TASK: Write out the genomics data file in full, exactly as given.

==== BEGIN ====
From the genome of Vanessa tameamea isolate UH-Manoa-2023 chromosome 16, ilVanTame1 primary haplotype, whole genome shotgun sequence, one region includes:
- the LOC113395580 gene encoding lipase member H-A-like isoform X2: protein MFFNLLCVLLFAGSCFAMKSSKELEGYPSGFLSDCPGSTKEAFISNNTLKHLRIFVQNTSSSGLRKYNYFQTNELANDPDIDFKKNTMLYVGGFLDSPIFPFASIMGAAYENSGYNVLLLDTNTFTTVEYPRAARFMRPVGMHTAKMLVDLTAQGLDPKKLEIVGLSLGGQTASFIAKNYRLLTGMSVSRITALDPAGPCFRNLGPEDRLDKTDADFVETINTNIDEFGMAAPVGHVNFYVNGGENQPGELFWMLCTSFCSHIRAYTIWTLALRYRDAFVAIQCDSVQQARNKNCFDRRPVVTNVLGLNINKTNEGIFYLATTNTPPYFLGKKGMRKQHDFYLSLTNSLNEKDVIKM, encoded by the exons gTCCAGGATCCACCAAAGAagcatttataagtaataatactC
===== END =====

From the genome of Vanessa tameamea isolate UH-Manoa-2023 chromosome 16, ilVanTame1 primary haplotype, whole genome shotgun sequence, one region includes:
- the LOC113395580 gene encoding lipase member H-A-like isoform X2: protein MFFNLLCVLLFAGSCFAMKSSKELEGYPSGFLSDCPGSTKEAFISNNTLKHLRIFVQNTSSSGLRKYNYFQTNELANDPDIDFKKNTMLYVGGFLDSPIFPFASIMGAAYENSGYNVLLLDTNTFTTVEYPRAARFMRPVGMHTAKMLVDLTAQGLDPKKLEIVGLSLGGQTASFIAKNYRLLTGMSVSRITALDPAGPCFRNLGPEDRLDKTDADFVETINTNIDEFGMAAPVGHVNFYVNGGENQPGELFWMLCTSFCSHIRAYTIWTLALRYRDAFVAIQCDSVQQARNKNCFDRRPVVTNVLGLNINKTNEGIFYLATTNTPPYFLGKKGMRKQHDFYLSLTNSLNEKDVIKM, encoded by the exons gTCCAGGATCCACCAAAGAagcatttataagtaataatactC